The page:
Special education teacher at Auburndale Elementary School arrested, fired after child abuse accusations

MIAMI (WSVN) - A special education teacher at Auburndale Elementary School has been arrested and fired after some alarming allegations.

Graciela Reyes-Marino, 60, was arrested on Thursday after she allegedly shoved, kicked and punched two students during class.

Roxana Meneses’ 5-year-old son Benjamin is a child with autism and is non-verbal. When police called her saying something had happened to him while at the school, she panicked. Then, she became frustrated because, she said, no one gave her any details.

Meneses said, “One employee told on another employee that he was abused, and I’m like, ‘What type of abuse? Can I see my son?’ He can’t really tell us what’s going on, and they’re telling us what is involved in the investigation, who is involved. How can I know, especially in times like this, that my child is OK? There are no words because you feel helpless.”

The mother believes the teacher’s arrest may be linked to her son’s incident, but she’s not 100% sure. She has since pulled her child from the school.

“Then, we find out that a teacher is arrested, and it so happens that’s the same teacher that actually teaches his class,” Amanda Suriel, an attorney who is representing the family, said. “She is supposed to be the one taking care of them, and the negligence in hiring, in training of these teachers that are dealing with these very special needs kids, it’s unfortunate that it’s played out this way.”

According to the arrest form, in one of the incidents, a witness claimed a student kept crying and screaming, and that is when Reyes-Marino grabbed him by the wrist, shoved him to the bathroom area and left him there for approximately three to four seconds.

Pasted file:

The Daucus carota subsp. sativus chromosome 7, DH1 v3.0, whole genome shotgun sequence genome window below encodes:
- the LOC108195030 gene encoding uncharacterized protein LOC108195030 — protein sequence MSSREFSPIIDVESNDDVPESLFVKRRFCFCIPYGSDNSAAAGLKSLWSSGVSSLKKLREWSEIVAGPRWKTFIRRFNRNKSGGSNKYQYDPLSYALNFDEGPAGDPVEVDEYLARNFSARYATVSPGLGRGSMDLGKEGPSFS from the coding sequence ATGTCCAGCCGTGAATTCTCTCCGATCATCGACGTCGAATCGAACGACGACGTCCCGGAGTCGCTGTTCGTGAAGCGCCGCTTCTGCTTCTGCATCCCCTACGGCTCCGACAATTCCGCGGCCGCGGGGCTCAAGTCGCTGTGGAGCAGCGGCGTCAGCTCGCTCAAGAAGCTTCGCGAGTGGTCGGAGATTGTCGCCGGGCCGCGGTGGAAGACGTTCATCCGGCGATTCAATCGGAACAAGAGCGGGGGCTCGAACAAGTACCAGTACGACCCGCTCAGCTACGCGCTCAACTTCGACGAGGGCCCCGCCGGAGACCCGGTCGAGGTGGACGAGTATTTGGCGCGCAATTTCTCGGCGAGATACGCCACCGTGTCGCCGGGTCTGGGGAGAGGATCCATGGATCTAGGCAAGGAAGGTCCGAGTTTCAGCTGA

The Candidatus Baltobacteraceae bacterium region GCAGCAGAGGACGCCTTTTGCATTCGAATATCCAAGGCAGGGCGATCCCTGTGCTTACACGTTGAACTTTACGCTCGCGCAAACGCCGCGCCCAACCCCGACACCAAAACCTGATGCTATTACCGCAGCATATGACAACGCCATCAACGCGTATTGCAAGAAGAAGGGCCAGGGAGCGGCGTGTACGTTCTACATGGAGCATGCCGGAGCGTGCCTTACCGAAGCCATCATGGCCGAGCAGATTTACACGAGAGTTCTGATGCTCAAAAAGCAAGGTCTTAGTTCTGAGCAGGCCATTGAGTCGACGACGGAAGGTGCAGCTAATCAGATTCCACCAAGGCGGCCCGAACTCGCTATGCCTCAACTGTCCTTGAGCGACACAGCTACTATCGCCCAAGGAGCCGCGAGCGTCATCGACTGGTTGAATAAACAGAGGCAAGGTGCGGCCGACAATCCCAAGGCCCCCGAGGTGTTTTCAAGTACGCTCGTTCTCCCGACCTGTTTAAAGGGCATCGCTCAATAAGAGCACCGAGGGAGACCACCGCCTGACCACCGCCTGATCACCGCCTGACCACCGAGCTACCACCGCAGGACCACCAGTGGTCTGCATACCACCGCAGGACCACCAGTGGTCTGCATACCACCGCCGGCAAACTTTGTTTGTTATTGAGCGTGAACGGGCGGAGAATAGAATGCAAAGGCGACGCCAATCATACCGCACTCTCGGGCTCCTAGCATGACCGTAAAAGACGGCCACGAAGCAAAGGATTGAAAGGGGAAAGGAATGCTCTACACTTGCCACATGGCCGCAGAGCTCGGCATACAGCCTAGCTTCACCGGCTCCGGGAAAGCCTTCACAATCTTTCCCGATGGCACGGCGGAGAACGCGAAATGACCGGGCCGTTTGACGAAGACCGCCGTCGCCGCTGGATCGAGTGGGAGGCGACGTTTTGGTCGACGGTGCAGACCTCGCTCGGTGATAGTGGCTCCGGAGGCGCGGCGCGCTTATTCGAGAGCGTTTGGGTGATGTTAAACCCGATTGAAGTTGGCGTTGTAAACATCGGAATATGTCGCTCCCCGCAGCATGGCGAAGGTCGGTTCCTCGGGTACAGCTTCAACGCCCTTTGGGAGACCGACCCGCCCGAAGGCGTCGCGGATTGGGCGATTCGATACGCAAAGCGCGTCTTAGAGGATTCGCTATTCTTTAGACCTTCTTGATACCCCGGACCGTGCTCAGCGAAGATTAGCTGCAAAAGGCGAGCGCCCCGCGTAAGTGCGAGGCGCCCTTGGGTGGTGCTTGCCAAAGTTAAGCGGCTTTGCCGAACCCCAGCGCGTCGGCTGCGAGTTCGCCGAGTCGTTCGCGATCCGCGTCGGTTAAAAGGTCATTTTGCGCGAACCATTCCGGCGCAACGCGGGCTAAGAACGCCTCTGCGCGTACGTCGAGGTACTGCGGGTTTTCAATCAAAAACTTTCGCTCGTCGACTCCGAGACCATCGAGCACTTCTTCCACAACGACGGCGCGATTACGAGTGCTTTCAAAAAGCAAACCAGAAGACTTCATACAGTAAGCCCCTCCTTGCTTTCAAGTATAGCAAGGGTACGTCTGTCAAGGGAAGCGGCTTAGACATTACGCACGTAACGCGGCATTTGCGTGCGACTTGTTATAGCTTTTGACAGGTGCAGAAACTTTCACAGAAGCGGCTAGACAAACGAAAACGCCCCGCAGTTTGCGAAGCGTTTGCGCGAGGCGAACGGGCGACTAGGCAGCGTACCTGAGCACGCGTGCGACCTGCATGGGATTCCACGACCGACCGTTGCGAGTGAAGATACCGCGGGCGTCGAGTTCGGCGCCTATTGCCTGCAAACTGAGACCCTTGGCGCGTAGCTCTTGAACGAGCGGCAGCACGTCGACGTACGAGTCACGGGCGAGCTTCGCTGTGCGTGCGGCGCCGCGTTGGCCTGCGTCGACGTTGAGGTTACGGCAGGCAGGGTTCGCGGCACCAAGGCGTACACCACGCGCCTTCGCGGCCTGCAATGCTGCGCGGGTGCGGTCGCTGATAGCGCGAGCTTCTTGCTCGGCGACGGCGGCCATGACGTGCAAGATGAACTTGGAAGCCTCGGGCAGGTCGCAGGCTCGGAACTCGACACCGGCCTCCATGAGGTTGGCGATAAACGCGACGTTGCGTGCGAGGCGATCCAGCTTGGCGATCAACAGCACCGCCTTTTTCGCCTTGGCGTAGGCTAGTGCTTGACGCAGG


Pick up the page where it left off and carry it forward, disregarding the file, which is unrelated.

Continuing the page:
As the student continued to scream and cry, the witness told authorities they let the student out of the bathroom.

7News has learned what caused that student to get upset was another incident that occurred right before.

According to the arrest form, “Defendant asked victim one to sit down repeatedly. When victim one stood up for the third time, defendant forcefully sat him down on his chair by putting both hands on victim one’s shoulders. Victim one stood up, screamed ‘No,’ kicked defendant and threw himself to the floor. Defendant forcefully lifted victim one from the ground, proceeded to kick him in the leg and punch him with a closed fist on his upper back area prior to sitting him down.”

There may have also been a third incident with another student, as the arrest report reads, “a witness said during their reading session, the teacher punched a student on the top part of his back when he kept looking underneath the desk.”

When the accusations against Reyes-Marino surfaced, the district reassigned her as authorities investigated. She has been fired since she is facing charges of child abuse and child neglect with no great bodily harm.

Reyes-Marino denies using physical force to restrain a student and denies the third incident, as well. She said she was going to grab a diaper for the student who was in the bathroom.

Ivette Molina, whose child attends the school and is part of the special education program, was shocked that the incident occurred at her daughter’s school. She said the school sent parents an automated message alerting them of the arrest.

“This school has always been so special and so unique and amazing, so it was just crazy to hear that something like that happened here,” she said. “The message said that there was a situation wIth a child and a teacher, and they were handling the situation. To that extent where you have to punch him, that’s not necessary, and I don’t understand why she would do that. There was no need.”

Miami-Dade County Public Schools officials released a statement following the arrest reading in part, “Miami-Dade County Public Schools is deeply disturbed about the serious allegations made against the employee. Conduct such as the one she is accused of will not be tolerated.”

Reyes-Marino was employed with M-DCPS for eight years. District officials said she will be precluded from seeking future work with M-DCPS.

Meneses said she plans to take legal action, but Suriel said they are gathering information about the investigation. They have also requested any 911 calls made from the school last week.

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